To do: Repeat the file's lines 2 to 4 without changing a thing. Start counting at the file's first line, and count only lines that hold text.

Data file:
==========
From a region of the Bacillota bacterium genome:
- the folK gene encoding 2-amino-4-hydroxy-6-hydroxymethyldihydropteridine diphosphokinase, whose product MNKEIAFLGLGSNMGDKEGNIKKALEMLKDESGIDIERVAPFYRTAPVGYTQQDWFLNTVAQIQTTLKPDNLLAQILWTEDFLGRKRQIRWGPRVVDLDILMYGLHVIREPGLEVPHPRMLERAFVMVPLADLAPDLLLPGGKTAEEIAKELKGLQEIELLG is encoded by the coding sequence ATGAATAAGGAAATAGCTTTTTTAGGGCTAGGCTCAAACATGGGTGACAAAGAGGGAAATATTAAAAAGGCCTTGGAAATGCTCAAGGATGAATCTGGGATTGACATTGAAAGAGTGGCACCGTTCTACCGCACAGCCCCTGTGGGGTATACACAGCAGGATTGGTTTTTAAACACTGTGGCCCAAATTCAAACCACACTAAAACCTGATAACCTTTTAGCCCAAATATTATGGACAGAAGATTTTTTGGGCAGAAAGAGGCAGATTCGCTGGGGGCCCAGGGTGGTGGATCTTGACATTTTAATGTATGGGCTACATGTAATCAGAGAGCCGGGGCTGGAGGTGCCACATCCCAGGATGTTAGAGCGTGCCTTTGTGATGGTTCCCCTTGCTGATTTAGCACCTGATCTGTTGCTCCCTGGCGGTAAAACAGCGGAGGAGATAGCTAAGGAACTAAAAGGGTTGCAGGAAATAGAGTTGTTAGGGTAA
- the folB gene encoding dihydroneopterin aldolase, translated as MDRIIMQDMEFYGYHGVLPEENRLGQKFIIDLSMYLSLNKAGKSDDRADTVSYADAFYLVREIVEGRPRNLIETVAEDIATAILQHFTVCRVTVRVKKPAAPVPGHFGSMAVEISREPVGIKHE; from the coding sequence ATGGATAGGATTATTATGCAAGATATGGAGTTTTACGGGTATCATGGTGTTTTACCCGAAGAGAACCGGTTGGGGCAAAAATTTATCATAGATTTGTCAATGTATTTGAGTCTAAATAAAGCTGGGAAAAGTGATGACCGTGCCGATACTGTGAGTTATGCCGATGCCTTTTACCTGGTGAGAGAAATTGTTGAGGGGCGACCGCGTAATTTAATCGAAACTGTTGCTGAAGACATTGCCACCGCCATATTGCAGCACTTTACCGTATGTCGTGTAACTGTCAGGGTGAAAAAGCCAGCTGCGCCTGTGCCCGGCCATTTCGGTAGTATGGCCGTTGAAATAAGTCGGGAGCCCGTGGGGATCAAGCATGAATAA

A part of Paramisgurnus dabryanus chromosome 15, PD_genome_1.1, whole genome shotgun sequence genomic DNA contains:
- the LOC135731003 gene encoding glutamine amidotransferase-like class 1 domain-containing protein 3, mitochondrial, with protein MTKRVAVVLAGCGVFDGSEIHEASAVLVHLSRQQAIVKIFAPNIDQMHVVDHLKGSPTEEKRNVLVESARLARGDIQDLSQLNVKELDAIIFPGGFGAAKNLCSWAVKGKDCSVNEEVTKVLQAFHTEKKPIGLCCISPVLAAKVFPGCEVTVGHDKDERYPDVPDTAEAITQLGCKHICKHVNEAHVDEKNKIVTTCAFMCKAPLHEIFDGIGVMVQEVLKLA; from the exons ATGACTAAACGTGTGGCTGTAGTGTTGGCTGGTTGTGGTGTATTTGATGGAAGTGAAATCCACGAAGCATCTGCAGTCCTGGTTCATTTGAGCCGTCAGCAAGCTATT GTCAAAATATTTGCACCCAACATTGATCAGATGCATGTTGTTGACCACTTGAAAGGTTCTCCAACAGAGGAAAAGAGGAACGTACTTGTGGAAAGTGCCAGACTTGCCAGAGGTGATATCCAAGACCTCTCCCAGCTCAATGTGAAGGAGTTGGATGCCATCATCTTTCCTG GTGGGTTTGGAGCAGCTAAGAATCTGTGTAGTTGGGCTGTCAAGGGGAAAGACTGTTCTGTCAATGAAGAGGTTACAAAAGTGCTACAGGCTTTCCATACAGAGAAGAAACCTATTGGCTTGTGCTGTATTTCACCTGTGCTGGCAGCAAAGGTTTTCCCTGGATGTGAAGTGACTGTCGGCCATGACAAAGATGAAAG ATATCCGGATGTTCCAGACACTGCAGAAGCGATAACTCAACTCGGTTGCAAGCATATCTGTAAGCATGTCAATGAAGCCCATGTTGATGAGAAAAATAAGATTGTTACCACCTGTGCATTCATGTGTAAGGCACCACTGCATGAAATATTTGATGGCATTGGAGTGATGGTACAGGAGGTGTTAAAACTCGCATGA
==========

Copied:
- the folK gene encoding 2-amino-4-hydroxy-6-hydroxymethyldihydropteridine diphosphokinase, whose product MNKEIAFLGLGSNMGDKEGNIKKALEMLKDESGIDIERVAPFYRTAPVGYTQQDWFLNTVAQIQTTLKPDNLLAQILWTEDFLGRKRQIRWGPRVVDLDILMYGLHVIREPGLEVPHPRMLERAFVMVPLADLAPDLLLPGGKTAEEIAKELKGLQEIELLG is encoded by the coding sequence ATGAATAAGGAAATAGCTTTTTTAGGGCTAGGCTCAAACATGGGTGACAAAGAGGGAAATATTAAAAAGGCCTTGGAAATGCTCAAGGATGAATCTGGGATTGACATTGAAAGAGTGGCACCGTTCTACCGCACAGCCCCTGTGGGGTATACACAGCAGGATTGGTTTTTAAACACTGTGGCCCAAATTCAAACCACACTAAAACCTGATAACCTTTTAGCCCAAATATTATGGACAGAAGATTTTTTGGGCAGAAAGAGGCAGATTCGCTGGGGGCCCAGGGTGGTGGATCTTGACATTTTAATGTATGGGCTACATGTAATCAGAGAGCCGGGGCTGGAGGTGCCACATCCCAGGATGTTAGAGCGTGCCTTTGTGATGGTTCCCCTTGCTGATTTAGCACCTGATCTGTTGCTCCCTGGCGGTAAAACAGCGGAGGAGATAGCTAAGGAACTAAAAGGGTTGCAGGAAATAGAGTTGTTAGGGTAA
- the folB gene encoding dihydroneopterin aldolase, translated as MDRIIMQDMEFYGYHGVLPEENRLGQKFIIDLSMYLSLNKAGKSDDRADTVSYADAFYLVREIVEGRPRNLIETVAEDIATAILQHFTVCRVTVRVKKPAAPVPGHFGSMAVEISREPVGIKHE; from the coding sequence ATGGATAGGATTATTATGCAAGATATGGAGTTTTACGGGTATCATGGTGTTTTACCCGAAGAGAACCGGTTGGGGCAAAAATTTATCATAGATTTGTCAATGTATTTGAGTCTAAATAAAGCTGGGAAAAGTGATGACCGTGCCGATACTGTGAGTTATGCCGATGCCTTTTACCTGGTGAGAGAAATTGTTGAGGGGCGACCGCGTAATTTAATCGAAACTGTTGCTGAAGACATTGCCACCGCCATATTGCAGCACTTTACCGTATGTCGTGTAACTGTCAGGGTGAAAAAGCCAGCTGCGCCTGTGCCCGGCCATTTCGGTAGTATGGCCGTTGAAATAAGTCGGGAGCCCGTGGGGATCAAGCATGAATAA

A part of Paramisgurnus dabryanus chromosome 15, PD_genome_1.1, whole genome shotgun sequence genomic DNA contains: